When I went to Richmond last weekend, I met scores of people motivated to campaign for a "progressive alliance" because they recognised that something bigger than just one by election is at stake. We made a decision to demonstrate you can do politics differently, and I think we can fairly say that was vindicated. 

There are some already attacking me for helping get one more Liberal Democrat into Parliament. Let me be very clear: the Lib Dems' role in the Coalition was appalling – propping up a Conservative government hell bent on attacking our public services and overseeing a hike in child poverty. But Labour’s record of their last time in office isn't immune from criticism either – not just because of the illegal war in Iraq but also their introduction of tuition fees, privatisation of our health service and slavish worship of the City of London. They, like the Liberal Democrats, stood at the last election on an austerity manifesto. There is a reason that we remain different parties, but that doesn’t mean we shouldn't also seize opportunities like this to unite behind what we have in common. Olney is no perfect candidate but she has pledged to fight a hard Brexit, campaign against airport expansion and push for a fair voting system – surely progressives can agree that her win takes us forward rather than backwards?

Ultimately, last night was not just defeat of a regressive alliance but a victory for hope - a victory that's sorely needed on the back of of the division, loss and insecurity that seems to have marked much of the rest of this year. The truth is that getting to this point hasn’t been an easy process – and some people, including local Green party members have had criticisms which, as a democrat, I certainly take seriously. The old politics dies hard, and a new politics is not easy to forge in the short time we have. But standing still is not an option, nor is repeating the same mistakes of the past. The regressives are building their armies and we either make our alternative work or risk the left being out of power for a generation.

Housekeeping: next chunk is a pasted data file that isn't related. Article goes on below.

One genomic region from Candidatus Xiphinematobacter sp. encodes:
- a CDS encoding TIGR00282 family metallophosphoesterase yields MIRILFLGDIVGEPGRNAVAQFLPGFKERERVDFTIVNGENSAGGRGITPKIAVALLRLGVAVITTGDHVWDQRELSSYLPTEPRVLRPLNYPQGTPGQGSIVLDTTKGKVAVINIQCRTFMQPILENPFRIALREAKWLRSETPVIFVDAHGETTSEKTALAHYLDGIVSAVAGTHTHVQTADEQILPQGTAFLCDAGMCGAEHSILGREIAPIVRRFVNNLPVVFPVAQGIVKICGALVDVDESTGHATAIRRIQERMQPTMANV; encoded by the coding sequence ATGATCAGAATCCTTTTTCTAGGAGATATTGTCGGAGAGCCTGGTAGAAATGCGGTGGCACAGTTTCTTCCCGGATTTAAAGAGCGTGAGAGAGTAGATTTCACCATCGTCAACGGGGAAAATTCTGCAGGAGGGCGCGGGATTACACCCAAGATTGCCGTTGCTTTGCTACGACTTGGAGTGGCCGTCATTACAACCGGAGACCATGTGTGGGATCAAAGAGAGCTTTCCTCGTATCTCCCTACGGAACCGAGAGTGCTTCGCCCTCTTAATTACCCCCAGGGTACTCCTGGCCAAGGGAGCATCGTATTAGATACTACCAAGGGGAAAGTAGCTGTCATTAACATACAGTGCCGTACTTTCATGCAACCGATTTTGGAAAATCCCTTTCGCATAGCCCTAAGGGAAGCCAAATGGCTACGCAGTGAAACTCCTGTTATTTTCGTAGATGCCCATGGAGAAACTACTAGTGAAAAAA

With our NHS under sustained attack, our climate change laws threatened and the increasing risk of us becoming a tax haven floating on the edge of the Atlantic, the urgent need to think differently about how we win has never been greater. 

An anti-establishment wave is washing over Britain. History teaches us that can go one of two ways. For the many people who are utterly sick of politics as usual, perhaps the idea of politicians occasionally putting aside their differences for the good of the country is likely to appeal, and might help us rebuild trust among those who feel abandoned. So it's vital that we use this moment not just to talk among ourselves about how to work together but also as another spark to start doing things differently, in every community in Britain. That means listening to people, especially those who voted for Britain to leave the EU, hearing what they’re saying and working with them to affect change. Giving people real power, not just the illusion of it.

It means looking at ways to redistribute power and money in this country like never before, and knowing that a by-election in a leafy London suburb changes nothing for the vast majority of our country.

Today let us celebrate that the government's majority is smaller, and that people have voted for a candidate who used her victory speech to say that she would "stand up for an open, tolerant, united Britain".  But tomorrow let’s get started on something far bigger - because the new politics is not just about moments it's about movements, and it will only work if nobody is left behind.

 

Caroline Lucas is the MP for Brighton Pavilion.